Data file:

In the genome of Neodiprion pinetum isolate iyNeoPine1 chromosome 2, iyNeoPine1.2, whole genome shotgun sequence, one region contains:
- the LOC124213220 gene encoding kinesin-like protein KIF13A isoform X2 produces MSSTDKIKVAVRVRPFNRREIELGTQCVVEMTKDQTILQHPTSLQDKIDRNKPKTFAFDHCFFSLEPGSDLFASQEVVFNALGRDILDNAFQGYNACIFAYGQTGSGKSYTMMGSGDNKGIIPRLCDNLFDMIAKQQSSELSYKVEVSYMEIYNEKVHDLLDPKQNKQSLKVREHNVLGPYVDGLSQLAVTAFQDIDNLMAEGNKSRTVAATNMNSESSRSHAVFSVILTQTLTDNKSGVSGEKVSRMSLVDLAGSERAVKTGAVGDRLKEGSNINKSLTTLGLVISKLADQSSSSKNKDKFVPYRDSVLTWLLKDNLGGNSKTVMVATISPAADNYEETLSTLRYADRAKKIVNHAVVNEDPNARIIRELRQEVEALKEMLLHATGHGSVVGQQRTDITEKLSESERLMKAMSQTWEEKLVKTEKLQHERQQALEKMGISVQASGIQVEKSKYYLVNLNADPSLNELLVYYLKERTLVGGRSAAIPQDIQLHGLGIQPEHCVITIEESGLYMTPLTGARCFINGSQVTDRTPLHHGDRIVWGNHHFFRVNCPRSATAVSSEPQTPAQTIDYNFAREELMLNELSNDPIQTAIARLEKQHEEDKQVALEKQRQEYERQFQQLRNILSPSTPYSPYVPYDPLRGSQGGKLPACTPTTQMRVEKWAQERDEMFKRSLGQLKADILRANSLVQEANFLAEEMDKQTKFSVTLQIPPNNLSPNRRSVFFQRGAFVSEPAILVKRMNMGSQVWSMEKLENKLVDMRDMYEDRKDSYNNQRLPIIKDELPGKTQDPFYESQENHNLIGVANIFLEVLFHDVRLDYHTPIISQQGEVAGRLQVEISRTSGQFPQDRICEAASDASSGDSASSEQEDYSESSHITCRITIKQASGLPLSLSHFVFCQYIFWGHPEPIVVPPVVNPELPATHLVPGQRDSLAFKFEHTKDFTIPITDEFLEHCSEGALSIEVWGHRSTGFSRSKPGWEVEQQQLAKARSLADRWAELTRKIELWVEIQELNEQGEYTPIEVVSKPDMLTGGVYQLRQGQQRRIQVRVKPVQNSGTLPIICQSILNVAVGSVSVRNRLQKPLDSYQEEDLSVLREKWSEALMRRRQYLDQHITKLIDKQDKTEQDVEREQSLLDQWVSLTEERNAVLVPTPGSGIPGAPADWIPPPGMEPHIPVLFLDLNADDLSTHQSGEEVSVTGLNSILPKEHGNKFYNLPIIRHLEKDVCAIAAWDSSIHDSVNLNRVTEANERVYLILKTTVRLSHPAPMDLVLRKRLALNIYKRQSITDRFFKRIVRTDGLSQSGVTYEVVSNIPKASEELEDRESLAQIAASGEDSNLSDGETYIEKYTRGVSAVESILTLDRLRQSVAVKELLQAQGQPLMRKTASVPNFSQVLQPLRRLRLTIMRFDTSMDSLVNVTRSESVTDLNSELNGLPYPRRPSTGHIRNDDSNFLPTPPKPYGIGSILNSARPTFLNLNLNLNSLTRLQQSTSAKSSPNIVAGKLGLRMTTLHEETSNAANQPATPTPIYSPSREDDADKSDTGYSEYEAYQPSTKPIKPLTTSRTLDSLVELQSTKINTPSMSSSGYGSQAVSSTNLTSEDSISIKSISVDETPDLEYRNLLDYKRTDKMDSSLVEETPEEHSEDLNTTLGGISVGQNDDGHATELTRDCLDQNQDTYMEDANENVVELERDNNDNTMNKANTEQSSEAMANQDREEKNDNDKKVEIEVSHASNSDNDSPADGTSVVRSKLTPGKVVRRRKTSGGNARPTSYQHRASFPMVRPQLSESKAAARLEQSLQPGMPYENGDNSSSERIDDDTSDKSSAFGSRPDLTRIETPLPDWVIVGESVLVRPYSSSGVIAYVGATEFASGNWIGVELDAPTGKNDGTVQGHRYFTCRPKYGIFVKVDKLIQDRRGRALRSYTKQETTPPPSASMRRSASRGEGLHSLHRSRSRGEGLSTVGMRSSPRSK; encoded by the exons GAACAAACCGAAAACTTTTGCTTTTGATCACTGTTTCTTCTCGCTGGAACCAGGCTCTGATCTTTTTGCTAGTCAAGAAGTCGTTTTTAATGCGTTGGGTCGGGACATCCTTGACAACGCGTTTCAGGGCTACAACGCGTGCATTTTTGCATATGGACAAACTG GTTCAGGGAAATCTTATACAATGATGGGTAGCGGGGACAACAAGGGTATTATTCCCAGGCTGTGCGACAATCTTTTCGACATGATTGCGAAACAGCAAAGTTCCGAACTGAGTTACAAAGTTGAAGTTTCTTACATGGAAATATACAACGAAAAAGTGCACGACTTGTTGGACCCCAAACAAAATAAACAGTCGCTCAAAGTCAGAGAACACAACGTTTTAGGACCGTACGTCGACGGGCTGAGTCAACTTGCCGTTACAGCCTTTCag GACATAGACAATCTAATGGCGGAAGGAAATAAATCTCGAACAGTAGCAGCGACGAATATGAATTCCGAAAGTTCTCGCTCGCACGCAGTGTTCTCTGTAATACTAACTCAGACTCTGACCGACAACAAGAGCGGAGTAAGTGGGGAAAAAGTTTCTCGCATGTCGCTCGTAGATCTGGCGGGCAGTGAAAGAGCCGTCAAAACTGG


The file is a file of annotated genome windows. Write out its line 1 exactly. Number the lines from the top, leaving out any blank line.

In the genome of Neodiprion pinetum isolate iyNeoPine1 chromosome 2, iyNeoPine1.2, whole genome shotgun sequence, one region contains: